Book Review: “Agency Mania: Harnessing The Madness Of Client/Agency Relationships For High-Impact Results” By Bruno Gralpois (2010, 256 Pages)
If you work in marketing, you would be mad not to read this book.
Bruno Gralpois is the co-founder and principal of Agency Mania Solutions, a Seattle-based agency relationship management solution provider. Before that, he was Director of Global Agency Management at Microsoft HQ where I can attest that he was instrumental in establishing agency management as a central global discipline within the company.
Indeed, for the sake of full disclosure, I should let you know that Bruno and I worked at the same time at Microsoft where we shared the same philosophy about agency relationship management even if we worked in different parts of the company with distinct objectives.
“Agency Mania” covers the topic of advertising and marketing agency management from A to Z. Some of you might consider that this review would be more credible if I were to give my friend’s book a poor rating. But this won’t be the case, simply because Bruno’s book is remarkable.
Over the course of my career, I have been fortunate to manage both marketing services models, i.e. external agencies and in-house creative departments. It might have educated me on the importance of agency management.
This role is not always natural for communications and marketing people who are more inclined to develop creative craft and audience conversations than the process of establishing and managing agency relationships. Still, agencies being extensions of their clients’ marketing organizations, agency management is absolutely key to optimizing ROMI (return on marketing investment). As this book brilliantly demonstrates, agency management is a very specific skill. It needs to be managed as a clear-cut responsibility by a member of the marketing team. However, agency management can’t work properly if the whole marketing team doesn’t feel accountable for its success.
Today, the main issue I am experiencing with agencies is their inability to have a 360-degree view of their clients’ marketing strategy and programs. As I sometimes have to tell my agency counterparts, “you have at best a 10×36-degree view, at worst a 36×10-degree view.” It is a huge impediment on their and their clients’ performance.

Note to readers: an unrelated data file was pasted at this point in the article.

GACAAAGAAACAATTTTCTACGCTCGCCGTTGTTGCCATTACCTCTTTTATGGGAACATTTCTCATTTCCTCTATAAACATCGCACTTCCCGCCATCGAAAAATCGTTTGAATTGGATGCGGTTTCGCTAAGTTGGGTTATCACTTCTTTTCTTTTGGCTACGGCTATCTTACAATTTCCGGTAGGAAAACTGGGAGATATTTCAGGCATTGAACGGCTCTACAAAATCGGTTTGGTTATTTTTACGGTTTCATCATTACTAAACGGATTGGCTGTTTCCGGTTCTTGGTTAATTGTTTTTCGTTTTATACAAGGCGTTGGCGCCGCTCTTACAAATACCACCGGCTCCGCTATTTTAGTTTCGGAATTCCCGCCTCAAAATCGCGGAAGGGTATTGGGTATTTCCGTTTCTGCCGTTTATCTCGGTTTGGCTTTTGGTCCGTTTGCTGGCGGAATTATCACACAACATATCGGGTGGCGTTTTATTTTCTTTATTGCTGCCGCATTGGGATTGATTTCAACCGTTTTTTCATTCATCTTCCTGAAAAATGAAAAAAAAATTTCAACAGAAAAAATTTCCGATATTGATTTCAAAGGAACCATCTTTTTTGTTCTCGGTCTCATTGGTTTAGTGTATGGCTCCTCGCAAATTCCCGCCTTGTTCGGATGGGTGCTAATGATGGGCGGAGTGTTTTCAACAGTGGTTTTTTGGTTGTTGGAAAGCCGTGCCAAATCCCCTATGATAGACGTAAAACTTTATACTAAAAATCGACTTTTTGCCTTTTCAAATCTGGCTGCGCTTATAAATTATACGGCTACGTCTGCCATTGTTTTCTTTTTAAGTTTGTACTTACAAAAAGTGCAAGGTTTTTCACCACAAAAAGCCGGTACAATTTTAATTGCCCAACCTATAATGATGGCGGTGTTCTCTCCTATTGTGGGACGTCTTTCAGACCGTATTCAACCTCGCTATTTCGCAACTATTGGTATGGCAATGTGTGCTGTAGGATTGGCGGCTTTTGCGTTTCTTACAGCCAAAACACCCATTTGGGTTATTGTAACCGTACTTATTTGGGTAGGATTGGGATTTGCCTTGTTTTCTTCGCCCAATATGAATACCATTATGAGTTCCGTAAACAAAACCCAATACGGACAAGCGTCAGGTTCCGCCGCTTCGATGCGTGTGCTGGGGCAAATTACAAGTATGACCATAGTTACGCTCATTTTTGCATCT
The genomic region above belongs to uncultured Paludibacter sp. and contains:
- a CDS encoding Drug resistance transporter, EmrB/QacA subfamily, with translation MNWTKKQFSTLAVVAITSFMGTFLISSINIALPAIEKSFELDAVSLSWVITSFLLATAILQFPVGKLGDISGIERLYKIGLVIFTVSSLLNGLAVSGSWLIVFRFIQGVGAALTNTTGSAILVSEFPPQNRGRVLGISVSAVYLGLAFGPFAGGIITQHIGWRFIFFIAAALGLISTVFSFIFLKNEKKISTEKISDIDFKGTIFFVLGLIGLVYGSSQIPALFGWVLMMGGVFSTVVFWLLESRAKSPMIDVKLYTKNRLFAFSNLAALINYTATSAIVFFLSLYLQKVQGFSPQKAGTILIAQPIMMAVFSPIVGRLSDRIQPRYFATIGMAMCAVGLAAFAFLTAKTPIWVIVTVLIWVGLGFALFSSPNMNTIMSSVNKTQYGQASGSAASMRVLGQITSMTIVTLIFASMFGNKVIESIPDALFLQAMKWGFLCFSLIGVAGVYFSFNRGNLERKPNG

Furthermore, as Bruno Gralpois states in the book, agencies are increasingly trying to differentiate themselves from their competitors to face increasing market pressure. My concern is that their differentiation always tends to be media- or audience-based. Their unique value proposition is never based on a 360-degree view. Yet, it would be the most unique of all value propositions.
In a time of unprecedented channel fragmentation, message consistency is more important than ever. Nothing fosters message consistency like a 360-degree view. For an agency, having a 360-degree view doesn’t mean by any means offering all marketing services under one roof. It means being able to understand, apply and enrich their clients’ 360-degree marketing strategy.
We, clients, also have a lot of work on our plate. I agree with Randy Wise, former VP, Online Experience of Safeco Insurance, who is quoted in “Agency Mania”: “The quickest path to a bad agency is a bad client.” We never spend enough time educating, briefing, and nurturing our agencies.
In my opinion, a client’s marketing strategy should never be defined by any agency; they are not equipped for this and asking them to do it is a recipe for failure. Marketing strategizing is the role of the CMO. If a CMO can’t strategize, they should find another job. Still, it is very important for CMOs to work with strategic partners that can (i) understand their client’s marketing strategy, (ii) challenge the latter and help their client explore new approaches, (iii) have a 360-degree view of their client’s marketing plans, (iv) propose creative ideas, and (v) execute the programs under their responsibility and measure their success in a cross-discipline, cross-agency way.
This being said, “Agency Mania” doesn’t limit its content to agency relationship management. It elaborates on many of the marketing transformations that we are experiencing – with the exception of the mobile revolution, which wasn’t yet a big trend in 2010 when the book was published. It addresses issues such as the new role played by data and analytics in agency work, the responsibility for cross-media analytics and the agency competition to own data, the shift from consumers to prosumers*, and the protection of IP related to software and/or design created by agencies and/or prosumers.
“Agency Mania” is relevant for managing relationships with agencies of all sizes, from the boutique shop to the holding company. It will be useful to junior marketers and savvy CMOs alike. It is extremely comprehensive, and has a very good combination of theoretical knowledge and practical examples. My only knock on this book is that I find that its title and cover do not do justice to the depth of its content.
* People who are both producers and consumers.